Inflation at a 2-Year Low: May’s Reading Shows Cooling Economy

According to the latest report from the Bureau of Labor Statistics, consumer price growth in the United States has cooled down, reaching its lowest level since March 2021. On an annual basis, price growth decreased to 4%, while the month-over-month increase stood at just 0.1%. These figures outperformed economists’ expectations, who had forecasted a 4.1% annual growth and a 0.1% monthly increase, lower than April’s reading of 0.4%.

The data indicates a meaningful decline in inflation and the resulting high prices. Notably, there was a noticeable decrease in the growth of prices for services such as medical services and air travel, which is a crucial category closely monitored by the Federal Reserve. The “core” services category, excluding housing costs, saw a decline from 5.1% to 4.6% year over year in May.


Overall, these figures suggest a positive trend of easing inflationary pressures in the US economy, providing some relief to consumers and indicating a potential stabilization of prices in the market.

Price declines were observed in various categories; however, food prices continued to experience faster acceleration compared to other sectors, with a 6.7% overall year-on-year increase. Specifically, prices for food purchased for home consumption rose by 5.8%, while prices for dining out increased by 8.3%.

As we approach the one-year mark since inflation reached its highest point in over four decades, analysts are engaged in a debate regarding the rate at which inflation will continue to recede.

Some objects aren’t dropping as fast as they used to.

Despite overall declines in inflation, there are certain aspects that have not experienced significant decreases.

According to economists at Citibank, workers’ pay increases have remained substantial, averaging around 6% since March 2022. This pace of wage growth is seen as indicative of underlying price inflation stabilizing at approximately 4.5% to 5%.

Another area where prices have continued to rise rapidly is groceries. Data from the Adobe Digital Price Index, which is separate from the inflation data published by the U.S. Labor Department, shows that prices for food ordered online increased by 8.2% over the past 12 months as of May. Although this figure is lower than the high of 14.3% recorded in September, the data suggests that consumers are increasingly purchasing more of their groceries online. Consequently, the category has generally moved in alignment with the official Consumer Price Index.

While overall inflation may be moderating, these particular factors highlight that certain sectors, such as wages and online grocery purchases, have not experienced as significant of a decline.

According to Purdue University professor and department head of Agricultural Economics Jayson Lusk, food prices are impacted by the same factors that affect pricing in other industries, such as rising wage expenses. In an interview, Lusk stated that compared to pre-pandemic levels, food and beverage merchants’ earnings in the food service sector had increased by more than 20%.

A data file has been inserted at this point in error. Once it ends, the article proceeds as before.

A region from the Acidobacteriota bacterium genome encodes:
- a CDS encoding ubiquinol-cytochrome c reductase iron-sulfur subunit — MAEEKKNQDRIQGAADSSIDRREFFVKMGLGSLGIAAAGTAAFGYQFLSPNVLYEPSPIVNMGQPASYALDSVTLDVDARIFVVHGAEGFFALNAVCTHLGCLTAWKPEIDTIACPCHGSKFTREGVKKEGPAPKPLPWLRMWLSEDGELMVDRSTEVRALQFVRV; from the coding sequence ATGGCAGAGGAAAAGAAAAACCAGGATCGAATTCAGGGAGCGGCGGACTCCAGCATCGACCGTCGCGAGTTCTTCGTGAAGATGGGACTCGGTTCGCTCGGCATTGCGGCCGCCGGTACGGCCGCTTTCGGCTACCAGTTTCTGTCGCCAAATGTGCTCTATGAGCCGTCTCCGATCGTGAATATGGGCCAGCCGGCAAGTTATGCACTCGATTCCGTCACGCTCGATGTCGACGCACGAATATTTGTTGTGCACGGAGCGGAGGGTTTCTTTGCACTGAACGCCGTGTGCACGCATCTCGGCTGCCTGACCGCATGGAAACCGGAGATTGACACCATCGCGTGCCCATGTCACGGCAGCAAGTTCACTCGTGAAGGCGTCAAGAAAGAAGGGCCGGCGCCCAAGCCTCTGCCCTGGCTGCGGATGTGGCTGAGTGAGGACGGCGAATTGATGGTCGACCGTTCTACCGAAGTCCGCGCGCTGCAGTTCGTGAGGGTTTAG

According to Lusk, “the cost of agriculture is small compared to other costs for food; it’s primarily labour, transportation, and real estate.” Therefore, if you’re looking for causes, they’re most likely in those areas.

The next step is made by central bankers.

Central bankers are preparing to take action in response to the ongoing inflationary pressures. The Federal Reserve, with the aim of cooling the overall inflation rate to 2%, is expected to announce its latest interest rate policy on Wednesday. It is anticipated that they will maintain the key federal funds rate at approximately 5%, following a series of 10 consecutive rate hikes since March of the previous year.

The strategy behind increasing interest rates is to make borrowing and investment more expensive, which, in turn, is intended to reduce the demand for goods and services within the economy.

While the Federal Reserve takes into account the impact of price increases on consumers, it typically discounts changes in food and gas prices due to their inherent volatility. Instead, the focus is now on price increases in services such as travel costs, encompassing airfare and hotel expenses. These costs have continued to surge, which is likely to keep inflation at an elevated level.

Experts have expressed concern about the persistence of price increases in services. Joe Davis, chief global economist at Vanguard, and Andrew Patterson, a senior international economist at Vanguard, highlighted that the magnitude of price increases in services has not slowed enough to provide confidence that inflation is firmly on a path towards the target rate of 2%. Ongoing wage increases have been cited as one of the reasons behind the stubbornness of this measure.

In summary, central bankers are preparing to take action by maintaining interest rates at their current level in an effort to manage inflation. The focus is shifting towards the impact of price increases in services, while wages continue to be a contributing factor in the inflationary environment.

1 thought on “Inflation at a 2-Year Low: May’s Reading Shows Cooling Economy”

Leave a Comment